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Book Review of "The Woman’s Hour: The Great Fight to Win the Vote."

Anne Mahoney Fontenot

Book Review

Weiss, Elaine. The Woman’s Hour: The Great Fight to Win the Vote. Viking, 2018.

“If I had had the slightest premonition of all that was to follow that convention, I fear I should not have had the courage to risk it.” --Elizabeth Cady Stanton, 1898

Cover of the book The Woman's House featuring a white background, yellow silhouette of a woman carrying an American flag with book title in blue over it.

Journalist Elaine Weiss, wrote The Woman’s Hour: The Great Fight to Win the Vote in 2018, and I selected this year for Vermilionville Living History Museum’s book club because of the suffrage centennial. We hosted a traveling exhibit about the suffrage movement in Louisiana and added this virtual book club to supplement the information. The Woman’s Hour is about Tennessee, and the fight to make it the 36th state to ratify the nineteenth amendment. In twenty-three chapters and an epilogue, Weiss centers the entire book around a few months in the pivotal year of 1920, looking back in time at the personal lives of the suffragists and anti-suffragists and the large political backdrop of the whole movement while always bringing the narrative back to 1920 in Nashville.

For the first fifteen chapters, Weiss vividly paints each panorama from the train ride into Nashville to the childhood experiences that influenced the suffragists and anti suffrage proponents. The suffragists fought for the right to vote and about how that right should be achieved. Weiss focuses on the differing tactics of the Women's Party and the National American Woman Suffrage Association. Although the suffrage movement grew out of the abolitionist movement and black leaders such as Frederick Douglas championed women’s suffrage, white suffragists betrayed the rights of black voters to win the southern ratification.

The atmosphere changes in Chapter 16, when the Tennessee Governor called the special session to vote for the 19th amendment’s ratification. Chapters 16 through 21 detail the tense negotiations on the floor. At the end of the cajoling, negotiating, bribing, and politics, Tennessee ratified the nineteenth amendment by a single vote. “The right of citizens of the United States to vote shall not be denied or abridged by the United States or by any State on account of sex.” The final chapter takes a grim turn as Weiss summarizes the low voter turnout, voter suppression and violence, and further disenfranchisement based on race. The epilogue is a paragraph by paragraph “what happened to them” in keeping with the character driven style of the whole book.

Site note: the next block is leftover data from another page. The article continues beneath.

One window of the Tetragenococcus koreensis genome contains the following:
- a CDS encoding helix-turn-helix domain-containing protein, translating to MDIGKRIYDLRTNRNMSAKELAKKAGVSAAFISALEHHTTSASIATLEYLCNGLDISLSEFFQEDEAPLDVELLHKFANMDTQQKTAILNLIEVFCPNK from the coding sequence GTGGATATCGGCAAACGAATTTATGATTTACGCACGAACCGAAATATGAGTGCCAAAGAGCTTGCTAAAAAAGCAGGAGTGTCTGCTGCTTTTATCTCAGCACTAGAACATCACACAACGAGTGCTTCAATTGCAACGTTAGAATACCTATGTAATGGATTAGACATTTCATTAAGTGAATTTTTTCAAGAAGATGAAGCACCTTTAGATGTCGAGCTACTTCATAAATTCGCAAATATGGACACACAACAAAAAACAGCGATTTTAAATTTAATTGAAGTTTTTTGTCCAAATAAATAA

I loved this book because it gave me an understanding of the larger suffrage movement as well as previously unknown to me historical trivia. Knowing that the Hermitage Hotel had a separate entrance for women and that Warren Harding covered up the existence of a love child for the election, brought to life the year 1920 for me. I was riveted by every chapter, and had to stop and research different topics and explore each new piece of information. I recommend this book for historians, feminists, and any reader who enjoys political strategy and personal drama.

Weiss explores all of the racially charged aspects of the suffrage fight, but her focus was on the white suffragists and anti suffragists that campaigned in Nashville in the summer of 1920. For a fuller picture, supplement this book with African American Women in the Struggle for the Vote, 1850–1920 by Rosalyn Terborg-Penn.

“The vote is a power, a weapon of offense and defense, a prayer. Use it intelligently, conscientiously, prayerfully. Progress is calling to you to make no pause. Act,” Carrie Catt to the newly enfranchised women voters in 1920.


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